The dark and depressing reality of Wile E Coyote

Funny slapstick comedy about a wild dog trying to eat a bird or a treatise on the meaningless of all human pursuits? Sam Brooks watches some Wile E. Coyote cartoons.

Straight up: I had never seen a single second of Looney Tunes until this week. I was the kind of child who watched Absolutely Fabulous and Melrose Place and Friends (so a really annoying child) and was discouraged from watching children’s television because it would apparently rot my brain. And why rot my brain at age six when I could wait until high-speed internet and YouTube to do the trick when I was eighteen, when there’s more brain to rot?

But I digress. During my bed rest this week, the YouTube algorithm provided me with what my mother did not – this video right here:

I laughed. I cried. More importantly, I ended up very depressed and feeling very sympathetic for Wile E. Coyote, the amazingly detailed and animated anthropomorphic dog thing. I ended up hating the Road Runner, so effortlessly smug and blissfully unaware of Wile E. Coyote’s efforts to kill him (her? they? it?) and feast upon his poultry/paltry remains.

You can go deep into the philosophy and the humanity behind these cartoons, as I’m sure many boring men have in the past. I have no doubt somebody has written a PhD or five about how Wile. E Coyote’s constant pursuit of the Road Runner despite his consistent and brutal failure is a metaphor for the human existence and how we chase after things futilely, knowing that we’ll never get them, or something like that.

I watched about three hours of these cartoons on YouTube. I coudn’t stop it. It helps that each of Wile E Coyote’s failures is pretty short, very few of them last longer than a minute, and many of them are around 20 seconds. It’s also – like the most depressing things in our lives like death and cancer and missing a bus – very very funny.

Although I wonder if I would’ve actually understood the depressing side of it as a child, I’m sure it would’ve appealed to me regardless. The comedy is fairly base, but is as refined and technically honed as slapstick could possibly be. The animation is remarkably expressive (the Family Guy-ification of Western animation is truly one of the hugest blows to the art form), the timing is pitch-perfect and it satisfies what I assume is a child’s natural inclination towards animalistic brutality.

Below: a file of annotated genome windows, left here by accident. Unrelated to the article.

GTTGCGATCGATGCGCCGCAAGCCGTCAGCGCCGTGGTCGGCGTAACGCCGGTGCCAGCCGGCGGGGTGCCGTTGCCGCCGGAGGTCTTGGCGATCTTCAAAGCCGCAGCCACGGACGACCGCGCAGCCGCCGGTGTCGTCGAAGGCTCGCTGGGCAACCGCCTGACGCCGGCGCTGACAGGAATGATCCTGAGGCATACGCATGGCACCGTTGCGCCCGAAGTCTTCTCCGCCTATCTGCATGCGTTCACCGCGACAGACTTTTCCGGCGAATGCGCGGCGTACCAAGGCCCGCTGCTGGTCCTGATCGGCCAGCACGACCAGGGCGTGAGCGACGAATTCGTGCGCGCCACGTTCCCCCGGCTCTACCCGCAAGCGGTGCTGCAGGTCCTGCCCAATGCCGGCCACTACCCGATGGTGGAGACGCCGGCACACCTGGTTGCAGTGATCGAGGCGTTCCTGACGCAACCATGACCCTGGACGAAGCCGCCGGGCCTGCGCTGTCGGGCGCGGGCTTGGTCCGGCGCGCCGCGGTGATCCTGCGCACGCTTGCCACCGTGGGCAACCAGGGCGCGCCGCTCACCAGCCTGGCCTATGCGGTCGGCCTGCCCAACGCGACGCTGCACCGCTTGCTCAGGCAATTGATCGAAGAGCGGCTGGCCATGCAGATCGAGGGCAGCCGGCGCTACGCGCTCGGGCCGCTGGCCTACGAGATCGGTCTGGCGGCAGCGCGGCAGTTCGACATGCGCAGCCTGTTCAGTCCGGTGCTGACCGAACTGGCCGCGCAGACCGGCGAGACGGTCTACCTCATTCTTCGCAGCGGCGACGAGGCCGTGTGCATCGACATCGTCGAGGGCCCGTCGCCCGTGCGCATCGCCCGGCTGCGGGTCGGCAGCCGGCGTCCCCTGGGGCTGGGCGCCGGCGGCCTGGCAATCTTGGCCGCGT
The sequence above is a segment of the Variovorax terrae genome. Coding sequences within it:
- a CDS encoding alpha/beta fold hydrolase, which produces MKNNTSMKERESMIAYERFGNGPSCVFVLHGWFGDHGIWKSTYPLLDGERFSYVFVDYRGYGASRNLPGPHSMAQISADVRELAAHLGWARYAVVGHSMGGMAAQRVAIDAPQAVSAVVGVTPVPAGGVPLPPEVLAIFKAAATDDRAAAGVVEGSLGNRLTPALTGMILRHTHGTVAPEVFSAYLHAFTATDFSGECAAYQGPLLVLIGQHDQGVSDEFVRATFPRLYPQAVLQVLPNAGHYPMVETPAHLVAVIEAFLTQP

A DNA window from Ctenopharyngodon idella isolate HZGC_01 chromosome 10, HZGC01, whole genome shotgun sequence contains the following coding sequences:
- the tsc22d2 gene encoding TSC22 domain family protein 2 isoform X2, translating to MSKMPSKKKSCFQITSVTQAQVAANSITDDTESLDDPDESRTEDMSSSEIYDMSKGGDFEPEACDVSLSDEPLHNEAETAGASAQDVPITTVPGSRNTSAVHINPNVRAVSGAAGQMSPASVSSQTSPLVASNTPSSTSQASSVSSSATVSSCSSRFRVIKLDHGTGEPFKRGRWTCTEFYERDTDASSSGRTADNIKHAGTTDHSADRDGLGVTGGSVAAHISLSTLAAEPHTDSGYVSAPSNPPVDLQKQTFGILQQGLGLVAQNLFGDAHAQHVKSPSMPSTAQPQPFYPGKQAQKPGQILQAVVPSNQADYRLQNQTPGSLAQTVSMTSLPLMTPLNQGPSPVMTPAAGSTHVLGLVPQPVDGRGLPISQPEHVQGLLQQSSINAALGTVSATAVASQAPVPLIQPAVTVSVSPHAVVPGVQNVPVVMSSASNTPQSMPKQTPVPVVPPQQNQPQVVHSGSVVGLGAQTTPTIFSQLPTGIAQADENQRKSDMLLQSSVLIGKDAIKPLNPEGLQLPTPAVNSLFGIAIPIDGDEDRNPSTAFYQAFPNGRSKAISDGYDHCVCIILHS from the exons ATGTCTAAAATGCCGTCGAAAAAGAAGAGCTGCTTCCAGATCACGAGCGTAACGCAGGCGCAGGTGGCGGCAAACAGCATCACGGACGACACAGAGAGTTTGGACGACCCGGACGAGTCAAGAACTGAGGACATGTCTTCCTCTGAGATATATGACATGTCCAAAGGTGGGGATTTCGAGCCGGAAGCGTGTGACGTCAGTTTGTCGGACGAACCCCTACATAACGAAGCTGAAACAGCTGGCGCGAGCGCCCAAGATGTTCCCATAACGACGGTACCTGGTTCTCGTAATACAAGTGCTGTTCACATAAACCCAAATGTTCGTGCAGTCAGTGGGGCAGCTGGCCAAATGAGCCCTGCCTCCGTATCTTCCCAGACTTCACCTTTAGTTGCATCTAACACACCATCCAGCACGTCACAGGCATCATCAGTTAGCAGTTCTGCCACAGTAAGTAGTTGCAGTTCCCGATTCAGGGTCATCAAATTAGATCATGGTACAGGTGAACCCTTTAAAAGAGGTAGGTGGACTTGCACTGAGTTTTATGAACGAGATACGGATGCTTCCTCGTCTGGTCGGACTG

Look at his eyes, look at his sad, human eyes.

On a wider level, I wonder what part of these cartoon’s philosophies filters into a child’s subconscious. Constant failure is not only a standard part of life (at least if you’re a coyote, but I assume even your normal child can draw basic parallels), but it’s a funny part of life. Was Chuck Jones, the amazingly named creator of these cartoons, trying to sneak a dark reality of adulthood into a child’s psyche, or gently trying to prepare them for the cruel world ahead?

I didn’t grow up watching this stuff, so I’m not really able to view it through the lens of a child. Children obviously pick up on things subconsciously (you will be surprised to know I have zero experience in child psychology) and it’s unlikely many of them will watch Wile E. Coyote and go, “That coyote represents me, and all the humans around me.” Even though who do pick up on the themes might not be able to articulate what it means to them, their future or the world around them.

I wasn’t even allowed to watch Disney films until I was 18, which is still a susceptible enough age to want to grow up and become Ursula, who makes an absolutely reasonable trade with Ariel, who really needed to figure out the market value of her voice. I’ve never read a Dr Seuss book, and don’t intend to as an adult. A friend recently described me as not having had a childhood but having had two adulthoods. Please, play the world’s most average-sized violin for me.

Chasing a bird on a rocket – the universal human experience.

These cartoons are hilarious to me for all the normal reasons, but because there’s the secretly painful ring of truth around them. There’s not a single one of us who hasn’t been the Wile E. Coyote to a metaphorical Road-Runner, and while I’m not an unhinged enough person to watch it and cry, there’s as much human truth in this as there is in your average episode of Black Mirror.

Children laugh at Wile E. Coyote because they know he’s a silly coyote that does the same thing and expects a different response. Adults laugh at him because they know that at some point in their life, they’ve been the coyote.

Or maybe they laugh because it’s really fucking funny to see a coyote get smashed by a rock attached to a large spoon.


This content, like all television coverage we do at The Spinoff, is brought to you thanks to the excellent folk at Lightbox. Do us and yourself a favour by clicking here to start a FREE 30 day trial of this truly wonderful service.


This content, like all television coverage we do at The Spinoff, is brought to you thanks to the excellent folk at Lightbox. Do us and yourself a favour by clicking here to start a FREE 30 day trial of this truly wonderful service.

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